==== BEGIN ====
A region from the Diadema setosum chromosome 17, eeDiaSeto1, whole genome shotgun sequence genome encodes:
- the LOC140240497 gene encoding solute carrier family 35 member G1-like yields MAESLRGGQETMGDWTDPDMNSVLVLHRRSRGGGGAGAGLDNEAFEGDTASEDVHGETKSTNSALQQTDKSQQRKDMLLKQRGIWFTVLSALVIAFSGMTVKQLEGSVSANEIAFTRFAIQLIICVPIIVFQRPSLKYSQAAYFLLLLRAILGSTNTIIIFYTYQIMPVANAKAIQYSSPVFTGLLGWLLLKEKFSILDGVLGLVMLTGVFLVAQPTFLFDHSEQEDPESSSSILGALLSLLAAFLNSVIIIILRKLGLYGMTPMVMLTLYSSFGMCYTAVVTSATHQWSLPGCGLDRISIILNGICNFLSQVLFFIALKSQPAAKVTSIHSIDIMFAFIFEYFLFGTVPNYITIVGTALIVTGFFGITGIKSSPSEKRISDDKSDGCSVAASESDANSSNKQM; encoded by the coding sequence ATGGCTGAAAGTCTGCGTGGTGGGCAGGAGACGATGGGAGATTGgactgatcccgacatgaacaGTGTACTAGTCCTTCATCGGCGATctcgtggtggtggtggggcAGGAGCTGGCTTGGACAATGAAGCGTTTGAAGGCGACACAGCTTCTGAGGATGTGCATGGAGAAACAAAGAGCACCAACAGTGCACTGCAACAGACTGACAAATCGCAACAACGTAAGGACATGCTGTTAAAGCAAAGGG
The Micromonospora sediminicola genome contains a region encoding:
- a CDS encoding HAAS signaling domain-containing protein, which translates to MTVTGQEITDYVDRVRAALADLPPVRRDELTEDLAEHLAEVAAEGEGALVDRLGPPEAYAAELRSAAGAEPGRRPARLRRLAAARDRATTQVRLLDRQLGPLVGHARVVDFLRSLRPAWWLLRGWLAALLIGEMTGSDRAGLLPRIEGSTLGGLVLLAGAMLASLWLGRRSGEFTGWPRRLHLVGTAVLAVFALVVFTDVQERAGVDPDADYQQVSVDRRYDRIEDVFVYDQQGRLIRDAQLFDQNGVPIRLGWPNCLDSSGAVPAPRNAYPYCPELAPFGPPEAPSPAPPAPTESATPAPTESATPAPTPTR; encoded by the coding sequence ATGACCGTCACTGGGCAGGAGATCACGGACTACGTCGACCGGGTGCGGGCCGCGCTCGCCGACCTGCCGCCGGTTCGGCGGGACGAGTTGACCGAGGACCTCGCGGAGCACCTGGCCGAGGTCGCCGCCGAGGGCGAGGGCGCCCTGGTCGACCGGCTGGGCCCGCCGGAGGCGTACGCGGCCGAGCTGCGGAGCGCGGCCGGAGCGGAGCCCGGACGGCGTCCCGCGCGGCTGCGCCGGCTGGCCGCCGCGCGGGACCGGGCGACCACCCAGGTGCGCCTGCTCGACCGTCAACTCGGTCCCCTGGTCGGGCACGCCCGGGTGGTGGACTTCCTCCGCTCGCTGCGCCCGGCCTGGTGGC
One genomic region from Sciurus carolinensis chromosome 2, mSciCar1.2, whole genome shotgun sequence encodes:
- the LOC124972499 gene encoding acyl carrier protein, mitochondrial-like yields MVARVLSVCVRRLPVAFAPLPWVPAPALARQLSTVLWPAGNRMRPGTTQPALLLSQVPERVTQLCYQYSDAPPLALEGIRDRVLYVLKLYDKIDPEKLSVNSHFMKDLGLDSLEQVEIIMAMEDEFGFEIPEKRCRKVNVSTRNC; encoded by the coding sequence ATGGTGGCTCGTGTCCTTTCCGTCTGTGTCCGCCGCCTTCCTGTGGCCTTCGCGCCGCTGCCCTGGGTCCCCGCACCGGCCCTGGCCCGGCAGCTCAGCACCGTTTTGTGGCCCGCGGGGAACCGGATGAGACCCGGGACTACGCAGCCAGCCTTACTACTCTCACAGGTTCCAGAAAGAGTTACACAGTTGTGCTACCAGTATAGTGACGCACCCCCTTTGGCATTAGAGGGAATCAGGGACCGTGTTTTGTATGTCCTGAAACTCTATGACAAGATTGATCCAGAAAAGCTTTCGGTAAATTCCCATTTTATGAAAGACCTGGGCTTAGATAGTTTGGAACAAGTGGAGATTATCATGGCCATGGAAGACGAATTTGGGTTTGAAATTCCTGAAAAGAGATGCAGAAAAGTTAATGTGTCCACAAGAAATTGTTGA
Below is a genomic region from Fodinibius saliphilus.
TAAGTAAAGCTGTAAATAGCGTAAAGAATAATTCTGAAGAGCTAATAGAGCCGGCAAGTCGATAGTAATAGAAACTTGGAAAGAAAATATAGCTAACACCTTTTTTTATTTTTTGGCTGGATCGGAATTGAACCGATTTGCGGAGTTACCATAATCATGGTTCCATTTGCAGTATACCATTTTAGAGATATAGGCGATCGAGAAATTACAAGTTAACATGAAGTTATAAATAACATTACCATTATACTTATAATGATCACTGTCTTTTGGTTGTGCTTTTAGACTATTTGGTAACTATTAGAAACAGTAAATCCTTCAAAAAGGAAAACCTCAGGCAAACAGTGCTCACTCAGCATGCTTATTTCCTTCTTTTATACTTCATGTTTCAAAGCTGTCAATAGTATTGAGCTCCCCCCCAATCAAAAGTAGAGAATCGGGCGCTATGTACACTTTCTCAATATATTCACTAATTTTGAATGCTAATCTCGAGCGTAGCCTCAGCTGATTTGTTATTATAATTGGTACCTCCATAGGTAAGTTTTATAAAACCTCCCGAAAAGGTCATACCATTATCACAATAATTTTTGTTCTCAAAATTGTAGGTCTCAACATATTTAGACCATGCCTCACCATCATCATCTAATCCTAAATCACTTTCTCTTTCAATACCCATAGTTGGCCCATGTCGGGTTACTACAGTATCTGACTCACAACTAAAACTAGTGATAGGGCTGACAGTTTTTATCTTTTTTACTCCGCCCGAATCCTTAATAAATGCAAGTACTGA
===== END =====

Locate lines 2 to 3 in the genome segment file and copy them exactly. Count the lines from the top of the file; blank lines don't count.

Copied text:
- the LOC140240497 gene encoding solute carrier family 35 member G1-like yields MAESLRGGQETMGDWTDPDMNSVLVLHRRSRGGGGAGAGLDNEAFEGDTASEDVHGETKSTNSALQQTDKSQQRKDMLLKQRGIWFTVLSALVIAFSGMTVKQLEGSVSANEIAFTRFAIQLIICVPIIVFQRPSLKYSQAAYFLLLLRAILGSTNTIIIFYTYQIMPVANAKAIQYSSPVFTGLLGWLLLKEKFSILDGVLGLVMLTGVFLVAQPTFLFDHSEQEDPESSSSILGALLSLLAAFLNSVIIIILRKLGLYGMTPMVMLTLYSSFGMCYTAVVTSATHQWSLPGCGLDRISIILNGICNFLSQVLFFIALKSQPAAKVTSIHSIDIMFAFIFEYFLFGTVPNYITIVGTALIVTGFFGITGIKSSPSEKRISDDKSDGCSVAASESDANSSNKQM; encoded by the coding sequence ATGGCTGAAAGTCTGCGTGGTGGGCAGGAGACGATGGGAGATTGgactgatcccgacatgaacaGTGTACTAGTCCTTCATCGGCGATctcgtggtggtggtggggcAGGAGCTGGCTTGGACAATGAAGCGTTTGAAGGCGACACAGCTTCTGAGGATGTGCATGGAGAAACAAAGAGCACCAACAGTGCACTGCAACAGACTGACAAATCGCAACAACGTAAGGACATGCTGTTAAAGCAAAGGG
The Micromonospora sediminicola genome contains a region encoding: